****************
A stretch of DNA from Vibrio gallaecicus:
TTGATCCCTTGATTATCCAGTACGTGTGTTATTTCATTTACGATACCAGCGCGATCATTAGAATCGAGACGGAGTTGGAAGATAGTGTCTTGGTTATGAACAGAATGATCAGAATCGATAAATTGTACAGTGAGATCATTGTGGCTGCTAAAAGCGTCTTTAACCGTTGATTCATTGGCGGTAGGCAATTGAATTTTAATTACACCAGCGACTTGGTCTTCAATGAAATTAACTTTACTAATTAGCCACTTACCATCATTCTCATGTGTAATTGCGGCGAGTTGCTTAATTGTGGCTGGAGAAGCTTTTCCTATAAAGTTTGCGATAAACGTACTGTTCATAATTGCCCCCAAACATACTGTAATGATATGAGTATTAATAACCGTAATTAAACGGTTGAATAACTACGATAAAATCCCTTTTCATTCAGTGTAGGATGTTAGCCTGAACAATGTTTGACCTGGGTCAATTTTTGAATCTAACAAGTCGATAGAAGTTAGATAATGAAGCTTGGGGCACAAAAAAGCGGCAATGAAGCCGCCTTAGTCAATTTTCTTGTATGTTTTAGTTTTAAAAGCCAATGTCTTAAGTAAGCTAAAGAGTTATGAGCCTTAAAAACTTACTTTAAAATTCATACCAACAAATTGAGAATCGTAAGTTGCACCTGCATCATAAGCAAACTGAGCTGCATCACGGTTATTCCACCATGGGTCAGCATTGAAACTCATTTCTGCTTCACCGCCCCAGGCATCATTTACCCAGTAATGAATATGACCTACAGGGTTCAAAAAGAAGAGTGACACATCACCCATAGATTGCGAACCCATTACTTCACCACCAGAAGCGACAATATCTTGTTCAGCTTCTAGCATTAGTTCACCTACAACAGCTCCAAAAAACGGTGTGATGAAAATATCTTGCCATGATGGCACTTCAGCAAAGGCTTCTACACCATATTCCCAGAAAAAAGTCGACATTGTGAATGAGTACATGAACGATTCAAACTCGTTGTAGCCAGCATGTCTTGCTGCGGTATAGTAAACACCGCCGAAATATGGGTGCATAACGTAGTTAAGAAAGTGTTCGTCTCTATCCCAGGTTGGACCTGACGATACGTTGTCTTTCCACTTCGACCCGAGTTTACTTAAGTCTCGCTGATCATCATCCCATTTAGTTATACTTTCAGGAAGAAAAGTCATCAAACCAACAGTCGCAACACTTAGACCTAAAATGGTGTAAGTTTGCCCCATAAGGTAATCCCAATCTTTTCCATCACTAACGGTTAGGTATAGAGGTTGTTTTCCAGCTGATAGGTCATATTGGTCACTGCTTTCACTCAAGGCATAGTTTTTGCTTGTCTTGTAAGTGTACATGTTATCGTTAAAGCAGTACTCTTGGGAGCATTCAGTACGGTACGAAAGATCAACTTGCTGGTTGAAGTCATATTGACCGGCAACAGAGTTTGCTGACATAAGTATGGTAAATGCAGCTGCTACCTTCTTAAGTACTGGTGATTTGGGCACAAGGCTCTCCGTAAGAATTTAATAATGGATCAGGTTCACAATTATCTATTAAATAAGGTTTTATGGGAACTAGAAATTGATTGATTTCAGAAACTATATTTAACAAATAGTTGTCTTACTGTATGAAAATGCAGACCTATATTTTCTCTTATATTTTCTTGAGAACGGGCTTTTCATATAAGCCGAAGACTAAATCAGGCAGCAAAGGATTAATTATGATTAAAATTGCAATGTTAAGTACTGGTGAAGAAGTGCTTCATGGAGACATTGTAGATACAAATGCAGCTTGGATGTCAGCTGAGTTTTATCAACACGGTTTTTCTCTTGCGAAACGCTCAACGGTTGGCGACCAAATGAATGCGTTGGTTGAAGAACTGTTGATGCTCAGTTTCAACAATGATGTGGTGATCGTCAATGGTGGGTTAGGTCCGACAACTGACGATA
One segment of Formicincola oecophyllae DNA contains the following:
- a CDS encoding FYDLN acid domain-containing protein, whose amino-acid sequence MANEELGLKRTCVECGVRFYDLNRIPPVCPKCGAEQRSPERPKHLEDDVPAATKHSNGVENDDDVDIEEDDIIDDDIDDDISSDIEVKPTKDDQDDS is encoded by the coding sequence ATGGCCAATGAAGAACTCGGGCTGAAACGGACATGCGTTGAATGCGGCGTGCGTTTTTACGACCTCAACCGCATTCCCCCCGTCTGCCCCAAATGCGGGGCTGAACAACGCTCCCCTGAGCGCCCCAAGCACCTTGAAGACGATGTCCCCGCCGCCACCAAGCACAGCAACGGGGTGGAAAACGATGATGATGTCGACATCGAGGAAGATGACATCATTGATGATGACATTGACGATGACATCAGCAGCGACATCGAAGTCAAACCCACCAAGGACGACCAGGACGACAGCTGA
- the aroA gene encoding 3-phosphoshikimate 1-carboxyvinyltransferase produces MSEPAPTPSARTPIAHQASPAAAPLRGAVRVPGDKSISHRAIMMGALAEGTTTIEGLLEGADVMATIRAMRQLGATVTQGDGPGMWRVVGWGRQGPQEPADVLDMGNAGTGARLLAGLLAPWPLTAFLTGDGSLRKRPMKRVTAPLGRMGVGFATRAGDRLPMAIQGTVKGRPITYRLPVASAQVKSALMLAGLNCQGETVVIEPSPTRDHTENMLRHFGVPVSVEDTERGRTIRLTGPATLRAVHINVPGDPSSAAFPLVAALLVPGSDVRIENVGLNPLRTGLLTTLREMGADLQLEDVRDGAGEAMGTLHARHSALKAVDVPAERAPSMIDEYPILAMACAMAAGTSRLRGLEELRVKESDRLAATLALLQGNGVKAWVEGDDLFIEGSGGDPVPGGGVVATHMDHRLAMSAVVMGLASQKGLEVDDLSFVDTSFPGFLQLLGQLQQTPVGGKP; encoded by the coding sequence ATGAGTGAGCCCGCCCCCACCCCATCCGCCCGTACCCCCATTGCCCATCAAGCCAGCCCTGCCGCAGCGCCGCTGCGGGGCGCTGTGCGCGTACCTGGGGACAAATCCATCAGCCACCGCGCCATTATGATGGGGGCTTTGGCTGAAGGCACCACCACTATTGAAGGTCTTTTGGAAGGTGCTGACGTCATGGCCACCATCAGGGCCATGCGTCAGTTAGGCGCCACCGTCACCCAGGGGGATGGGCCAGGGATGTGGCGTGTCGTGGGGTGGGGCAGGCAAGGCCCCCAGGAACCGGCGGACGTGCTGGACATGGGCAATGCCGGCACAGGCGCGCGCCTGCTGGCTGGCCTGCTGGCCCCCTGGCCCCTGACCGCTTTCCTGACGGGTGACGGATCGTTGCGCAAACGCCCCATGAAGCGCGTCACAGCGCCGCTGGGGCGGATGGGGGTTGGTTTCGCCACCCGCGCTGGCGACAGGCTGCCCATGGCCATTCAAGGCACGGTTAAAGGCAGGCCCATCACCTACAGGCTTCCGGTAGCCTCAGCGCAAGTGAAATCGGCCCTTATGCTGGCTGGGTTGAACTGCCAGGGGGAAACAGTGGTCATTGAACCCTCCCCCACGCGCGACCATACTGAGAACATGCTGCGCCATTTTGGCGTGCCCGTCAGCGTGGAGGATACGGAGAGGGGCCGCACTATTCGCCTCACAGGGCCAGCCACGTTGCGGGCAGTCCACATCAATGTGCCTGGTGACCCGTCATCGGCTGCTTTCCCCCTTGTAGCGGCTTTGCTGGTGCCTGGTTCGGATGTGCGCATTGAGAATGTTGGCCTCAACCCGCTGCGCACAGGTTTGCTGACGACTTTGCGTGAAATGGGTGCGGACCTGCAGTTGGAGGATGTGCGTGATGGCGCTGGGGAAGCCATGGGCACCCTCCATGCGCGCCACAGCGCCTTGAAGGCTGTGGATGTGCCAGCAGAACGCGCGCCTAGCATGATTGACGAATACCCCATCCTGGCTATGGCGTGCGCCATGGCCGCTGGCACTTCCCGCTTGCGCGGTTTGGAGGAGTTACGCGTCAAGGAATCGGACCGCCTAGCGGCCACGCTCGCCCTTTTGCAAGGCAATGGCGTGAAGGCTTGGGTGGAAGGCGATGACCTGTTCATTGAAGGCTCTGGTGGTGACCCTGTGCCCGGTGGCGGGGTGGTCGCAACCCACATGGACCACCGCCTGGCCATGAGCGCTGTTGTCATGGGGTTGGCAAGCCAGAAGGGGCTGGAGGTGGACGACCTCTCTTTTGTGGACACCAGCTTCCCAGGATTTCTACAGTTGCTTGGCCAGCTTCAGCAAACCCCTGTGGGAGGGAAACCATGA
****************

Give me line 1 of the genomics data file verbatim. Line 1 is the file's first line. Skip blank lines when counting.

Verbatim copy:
A stretch of DNA from Vibrio gallaecicus: